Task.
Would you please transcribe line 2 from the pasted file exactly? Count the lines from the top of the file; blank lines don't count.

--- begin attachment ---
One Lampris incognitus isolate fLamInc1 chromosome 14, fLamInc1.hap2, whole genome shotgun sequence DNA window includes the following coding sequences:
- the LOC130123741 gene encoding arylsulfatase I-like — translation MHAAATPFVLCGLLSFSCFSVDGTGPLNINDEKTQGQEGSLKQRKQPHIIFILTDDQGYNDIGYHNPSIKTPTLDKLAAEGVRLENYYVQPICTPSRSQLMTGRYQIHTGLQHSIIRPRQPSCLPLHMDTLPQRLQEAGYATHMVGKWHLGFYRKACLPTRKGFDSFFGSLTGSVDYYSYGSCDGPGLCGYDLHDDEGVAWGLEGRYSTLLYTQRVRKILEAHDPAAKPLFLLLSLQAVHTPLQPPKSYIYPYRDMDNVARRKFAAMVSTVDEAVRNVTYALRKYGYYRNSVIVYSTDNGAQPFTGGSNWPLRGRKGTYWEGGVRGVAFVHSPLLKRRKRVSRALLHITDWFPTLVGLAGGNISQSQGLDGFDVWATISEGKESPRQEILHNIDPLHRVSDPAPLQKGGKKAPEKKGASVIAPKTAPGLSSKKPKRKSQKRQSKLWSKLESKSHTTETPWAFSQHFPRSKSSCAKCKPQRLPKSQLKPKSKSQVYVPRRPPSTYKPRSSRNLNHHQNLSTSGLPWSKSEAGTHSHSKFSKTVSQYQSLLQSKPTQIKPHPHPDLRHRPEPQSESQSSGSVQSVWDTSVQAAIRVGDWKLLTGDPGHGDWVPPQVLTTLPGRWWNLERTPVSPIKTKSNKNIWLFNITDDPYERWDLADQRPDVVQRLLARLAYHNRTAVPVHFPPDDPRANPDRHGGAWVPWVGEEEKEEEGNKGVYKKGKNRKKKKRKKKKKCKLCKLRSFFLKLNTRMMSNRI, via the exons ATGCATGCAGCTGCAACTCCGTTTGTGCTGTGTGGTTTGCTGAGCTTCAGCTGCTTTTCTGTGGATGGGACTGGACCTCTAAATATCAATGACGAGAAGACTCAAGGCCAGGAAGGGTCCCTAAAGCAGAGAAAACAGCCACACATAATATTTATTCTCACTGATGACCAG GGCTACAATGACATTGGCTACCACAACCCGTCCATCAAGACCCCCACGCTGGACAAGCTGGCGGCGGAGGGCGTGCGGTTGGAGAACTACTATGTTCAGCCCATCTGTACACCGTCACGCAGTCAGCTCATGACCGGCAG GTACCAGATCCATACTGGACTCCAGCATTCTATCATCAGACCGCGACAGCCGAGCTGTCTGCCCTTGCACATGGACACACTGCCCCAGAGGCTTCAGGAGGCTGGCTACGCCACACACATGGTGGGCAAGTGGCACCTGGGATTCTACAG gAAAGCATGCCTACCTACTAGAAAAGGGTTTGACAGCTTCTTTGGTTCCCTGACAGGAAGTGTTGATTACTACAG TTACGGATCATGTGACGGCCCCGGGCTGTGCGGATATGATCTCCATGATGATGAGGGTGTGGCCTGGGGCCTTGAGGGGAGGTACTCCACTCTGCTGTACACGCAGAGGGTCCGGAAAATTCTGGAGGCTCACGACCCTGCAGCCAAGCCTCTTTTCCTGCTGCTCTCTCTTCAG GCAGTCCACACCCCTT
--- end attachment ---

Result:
- the LOC130123741 gene encoding arylsulfatase I-like — translation MHAAATPFVLCGLLSFSCFSVDGTGPLNINDEKTQGQEGSLKQRKQPHIIFILTDDQGYNDIGYHNPSIKTPTLDKLAAEGVRLENYYVQPICTPSRSQLMTGRYQIHTGLQHSIIRPRQPSCLPLHMDTLPQRLQEAGYATHMVGKWHLGFYRKACLPTRKGFDSFFGSLTGSVDYYSYGSCDGPGLCGYDLHDDEGVAWGLEGRYSTLLYTQRVRKILEAHDPAAKPLFLLLSLQAVHTPLQPPKSYIYPYRDMDNVARRKFAAMVSTVDEAVRNVTYALRKYGYYRNSVIVYSTDNGAQPFTGGSNWPLRGRKGTYWEGGVRGVAFVHSPLLKRRKRVSRALLHITDWFPTLVGLAGGNISQSQGLDGFDVWATISEGKESPRQEILHNIDPLHRVSDPAPLQKGGKKAPEKKGASVIAPKTAPGLSSKKPKRKSQKRQSKLWSKLESKSHTTETPWAFSQHFPRSKSSCAKCKPQRLPKSQLKPKSKSQVYVPRRPPSTYKPRSSRNLNHHQNLSTSGLPWSKSEAGTHSHSKFSKTVSQYQSLLQSKPTQIKPHPHPDLRHRPEPQSESQSSGSVQSVWDTSVQAAIRVGDWKLLTGDPGHGDWVPPQVLTTLPGRWWNLERTPVSPIKTKSNKNIWLFNITDDPYERWDLADQRPDVVQRLLARLAYHNRTAVPVHFPPDDPRANPDRHGGAWVPWVGEEEKEEEGNKGVYKKGKNRKKKKRKKKKKCKLCKLRSFFLKLNTRMMSNRI, via the exons ATGCATGCAGCTGCAACTCCGTTTGTGCTGTGTGGTTTGCTGAGCTTCAGCTGCTTTTCTGTGGATGGGACTGGACCTCTAAATATCAATGACGAGAAGACTCAAGGCCAGGAAGGGTCCCTAAAGCAGAGAAAACAGCCACACATAATATTTATTCTCACTGATGACCAG GGCTACAATGACATTGGCTACCACAACCCGTCCATCAAGACCCCCACGCTGGACAAGCTGGCGGCGGAGGGCGTGCGGTTGGAGAACTACTATGTTCAGCCCATCTGTACACCGTCACGCAGTCAGCTCATGACCGGCAG GTACCAGATCCATACTGGACTCCAGCATTCTATCATCAGACCGCGACAGCCGAGCTGTCTGCCCTTGCACATGGACACACTGCCCCAGAGGCTTCAGGAGGCTGGCTACGCCACACACATGGTGGGCAAGTGGCACCTGGGATTCTACAG gAAAGCATGCCTACCTACTAGAAAAGGGTTTGACAGCTTCTTTGGTTCCCTGACAGGAAGTGTTGATTACTACAG TTACGGATCATGTGACGGCCCCGGGCTGTGCGGATATGATCTCCATGATGATGAGGGTGTGGCCTGGGGCCTTGAGGGGAGGTACTCCACTCTGCTGTACACGCAGAGGGTCCGGAAAATTCTGGAGGCTCACGACCCTGCAGCCAAGCCTCTTTTCCTGCTGCTCTCTCTTCAG GCAGTCCACACCCCTT